Separately, variants were imputed over the same genomic window surrounding the gene as described above for the RNA-seq population, producing a final set of 10,916 imputed WGS markers. This set is slightly smaller than the set selected for protein QTL discovery, as more low-frequency markers were dropped because insufficient numbers of observations were available for their alternative alleles, as a result of the smaller number of samples in this dataset.

Association analyses for QTL discovery

Marker-based heritability estimates for Lf concentrations were calculated using the GCTA software package (version 1.93.2) [35] with the restricted maximum likelihood average information (REML-AI) method. A genomic relationship matrix (GRM) was produced using GCTA with the actual (where available) and imputed HD genotypes. Genome-wide association studies (GWAS) were conducted for Lf protein at three sampling periods (peak, mid, and late lactation), plus the aggregated phenotype produced using the repeated-measures model, as described above. GWAS was conducted using the GCTA software package (version 1.93.2) with the same HD genotypes and GRM, along with a covariate for animal birth year. To fine-map the region 1 Mb either side of the LTF gene, an additional analysis was undertaken for each phenotype using an imputed WGS-resolution variant set, comprising 11,736 variants that mapped to this genomic window after removing variants with MAF less than 0.005 and imputation DR2 less than 0.9. This analysis was carried out as per the HD variant set, except that the 598 HD variants that mapped within the target window were excluded from the GRM calculation, yielding a leave-one-segment-out (LOSO) design.

Gene eQTL analysis for the LTF gene was performed similarly using the VST-transformed phenotype described above. The analysis was run using GCTA version 1.93.2 [35] and a GRM calculated for the RNA-seq population of animals with physically genotyped HD genotypes. The mixed linear model analysis (MLMA) method in GCTA was run using a whole genome HD genotype set with leave-one-chromosome-out (LOCO), to identify any LTF trans-eQTL. Fine mapping of the cis-eQTL was undertaken using 10916 imputed sequence variants with filtering as described above.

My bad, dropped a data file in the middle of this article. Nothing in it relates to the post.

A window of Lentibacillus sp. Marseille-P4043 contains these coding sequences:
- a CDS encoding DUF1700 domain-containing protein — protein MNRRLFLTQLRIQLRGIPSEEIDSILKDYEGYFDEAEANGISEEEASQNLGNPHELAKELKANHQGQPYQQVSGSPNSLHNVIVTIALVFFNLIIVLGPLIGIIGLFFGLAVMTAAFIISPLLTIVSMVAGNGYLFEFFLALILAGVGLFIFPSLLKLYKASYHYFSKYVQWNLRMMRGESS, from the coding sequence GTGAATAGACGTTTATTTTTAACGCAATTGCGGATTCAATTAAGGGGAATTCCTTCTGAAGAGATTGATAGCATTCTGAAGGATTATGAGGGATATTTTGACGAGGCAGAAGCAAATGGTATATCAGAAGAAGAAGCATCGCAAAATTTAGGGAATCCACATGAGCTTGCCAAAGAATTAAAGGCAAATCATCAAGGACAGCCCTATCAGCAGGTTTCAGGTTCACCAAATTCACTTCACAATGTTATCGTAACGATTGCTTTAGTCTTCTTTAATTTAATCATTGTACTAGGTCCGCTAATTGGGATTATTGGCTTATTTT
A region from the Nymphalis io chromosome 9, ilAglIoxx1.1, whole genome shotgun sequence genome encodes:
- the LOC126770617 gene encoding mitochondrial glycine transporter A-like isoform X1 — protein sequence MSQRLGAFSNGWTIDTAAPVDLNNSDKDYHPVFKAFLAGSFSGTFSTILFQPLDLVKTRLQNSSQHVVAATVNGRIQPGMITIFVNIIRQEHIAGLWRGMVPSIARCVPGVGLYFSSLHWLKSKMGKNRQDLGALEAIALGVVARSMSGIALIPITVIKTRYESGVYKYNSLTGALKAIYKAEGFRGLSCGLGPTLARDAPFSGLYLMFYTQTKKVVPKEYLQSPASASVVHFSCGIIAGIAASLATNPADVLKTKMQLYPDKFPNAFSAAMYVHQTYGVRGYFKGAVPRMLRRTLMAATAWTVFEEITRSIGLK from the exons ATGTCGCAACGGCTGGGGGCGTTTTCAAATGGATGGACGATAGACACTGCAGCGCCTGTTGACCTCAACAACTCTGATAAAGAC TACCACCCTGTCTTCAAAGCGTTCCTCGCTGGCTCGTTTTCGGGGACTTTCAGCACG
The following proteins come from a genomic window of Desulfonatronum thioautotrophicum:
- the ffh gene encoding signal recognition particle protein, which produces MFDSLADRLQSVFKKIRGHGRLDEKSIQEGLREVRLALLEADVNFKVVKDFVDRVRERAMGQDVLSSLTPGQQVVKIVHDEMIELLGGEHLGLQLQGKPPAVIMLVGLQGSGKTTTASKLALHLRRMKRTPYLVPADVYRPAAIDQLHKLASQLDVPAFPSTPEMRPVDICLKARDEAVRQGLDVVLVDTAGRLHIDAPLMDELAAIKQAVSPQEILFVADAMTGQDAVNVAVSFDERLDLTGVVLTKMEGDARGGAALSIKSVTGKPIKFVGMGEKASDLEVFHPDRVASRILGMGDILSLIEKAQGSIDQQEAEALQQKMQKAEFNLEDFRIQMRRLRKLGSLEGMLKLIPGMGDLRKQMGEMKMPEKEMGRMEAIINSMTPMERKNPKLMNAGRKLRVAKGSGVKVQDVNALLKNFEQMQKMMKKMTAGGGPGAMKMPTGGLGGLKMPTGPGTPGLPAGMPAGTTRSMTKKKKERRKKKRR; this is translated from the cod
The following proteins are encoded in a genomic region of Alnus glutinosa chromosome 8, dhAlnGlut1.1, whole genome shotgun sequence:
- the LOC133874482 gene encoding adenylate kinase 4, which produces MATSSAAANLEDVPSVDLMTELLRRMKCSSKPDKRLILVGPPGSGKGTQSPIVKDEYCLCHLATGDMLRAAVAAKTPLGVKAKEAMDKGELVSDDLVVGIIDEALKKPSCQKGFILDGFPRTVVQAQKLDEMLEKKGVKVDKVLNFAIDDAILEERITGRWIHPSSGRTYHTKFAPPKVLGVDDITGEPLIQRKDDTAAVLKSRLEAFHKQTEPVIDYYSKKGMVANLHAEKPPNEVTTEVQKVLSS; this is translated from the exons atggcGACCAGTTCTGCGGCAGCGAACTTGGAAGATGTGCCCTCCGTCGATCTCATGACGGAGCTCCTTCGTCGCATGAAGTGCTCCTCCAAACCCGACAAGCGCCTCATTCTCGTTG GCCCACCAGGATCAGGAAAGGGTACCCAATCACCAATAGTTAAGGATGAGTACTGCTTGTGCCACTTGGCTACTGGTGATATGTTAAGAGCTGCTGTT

Histone QTL (hQTL) and caQTL were identified similarly using the chromatin openness phenotypes described above, by applying a GCTA MLMA-LOCO model with imputed sequence variants mapping within 1 Mb of each ChIP-seq or ATAC-seq peak within 1 Mb of the LTF locus. This yielded a mean of 10136 variants per peak analysed. As the ChIP-seq and ATAC-seq samples formed a subset of the RNA-seq samples, the same GRM was reused for the chromatin QTL analyses.

As a final step, the Pearson and Spearman correlations between Lf pQTL and the LTF eQTL were calculated using the R software package [36]. Correlations were calculated using both the \(\beta\) allele effects and the \(-log_{10}(p)\)-values for each variant within 50 kb of the LTF gene, i.e., between positions 52896110 and 53036647 on BTA22. Similarly, correlations were calculated for the LTF eQTL with each of the hQTL and caQTL for which the corresponding ChIP-seq or ATAC-seq peak lay within 1 Mb of LTF. To summarise the linear relationships between pQTL, eQTL, and hQTL/caQTL simultaneously, we then performed a principal components analysis (PCA) for each triplet of pQTL, eQTL, and hQTL/caQTL, then determined the percentage of variance for each that could be explained by the first principal component. This approximates a three-dimensional analogue to the R\(^{2}\) (called a pseudo-R\(^{2}\) in this text).